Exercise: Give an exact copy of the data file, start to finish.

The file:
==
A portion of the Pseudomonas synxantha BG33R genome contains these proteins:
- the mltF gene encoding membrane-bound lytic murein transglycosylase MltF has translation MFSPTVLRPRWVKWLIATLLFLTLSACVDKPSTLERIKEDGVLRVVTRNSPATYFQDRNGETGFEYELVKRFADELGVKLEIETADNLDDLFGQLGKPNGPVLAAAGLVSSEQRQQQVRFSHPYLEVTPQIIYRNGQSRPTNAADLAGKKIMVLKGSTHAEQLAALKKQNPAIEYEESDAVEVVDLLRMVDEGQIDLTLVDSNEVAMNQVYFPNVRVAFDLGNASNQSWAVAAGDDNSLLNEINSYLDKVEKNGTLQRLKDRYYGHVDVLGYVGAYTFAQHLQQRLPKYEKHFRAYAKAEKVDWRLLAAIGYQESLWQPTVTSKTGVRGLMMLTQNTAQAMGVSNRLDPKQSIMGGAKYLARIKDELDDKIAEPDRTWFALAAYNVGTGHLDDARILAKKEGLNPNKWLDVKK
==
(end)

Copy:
A portion of the Pseudomonas synxantha BG33R genome contains these proteins:
- the mltF gene encoding membrane-bound lytic murein transglycosylase MltF has translation MFSPTVLRPRWVKWLIATLLFLTLSACVDKPSTLERIKEDGVLRVVTRNSPATYFQDRNGETGFEYELVKRFADELGVKLEIETADNLDDLFGQLGKPNGPVLAAAGLVSSEQRQQQVRFSHPYLEVTPQIIYRNGQSRPTNAADLAGKKIMVLKGSTHAEQLAALKKQNPAIEYEESDAVEVVDLLRMVDEGQIDLTLVDSNEVAMNQVYFPNVRVAFDLGNASNQSWAVAAGDDNSLLNEINSYLDKVEKNGTLQRLKDRYYGHVDVLGYVGAYTFAQHLQQRLPKYEKHFRAYAKAEKVDWRLLAAIGYQESLWQPTVTSKTGVRGLMMLTQNTAQAMGVSNRLDPKQSIMGGAKYLARIKDELDDKIAEPDRTWFALAAYNVGTGHLDDARILAKKEGLNPNKWLDVKK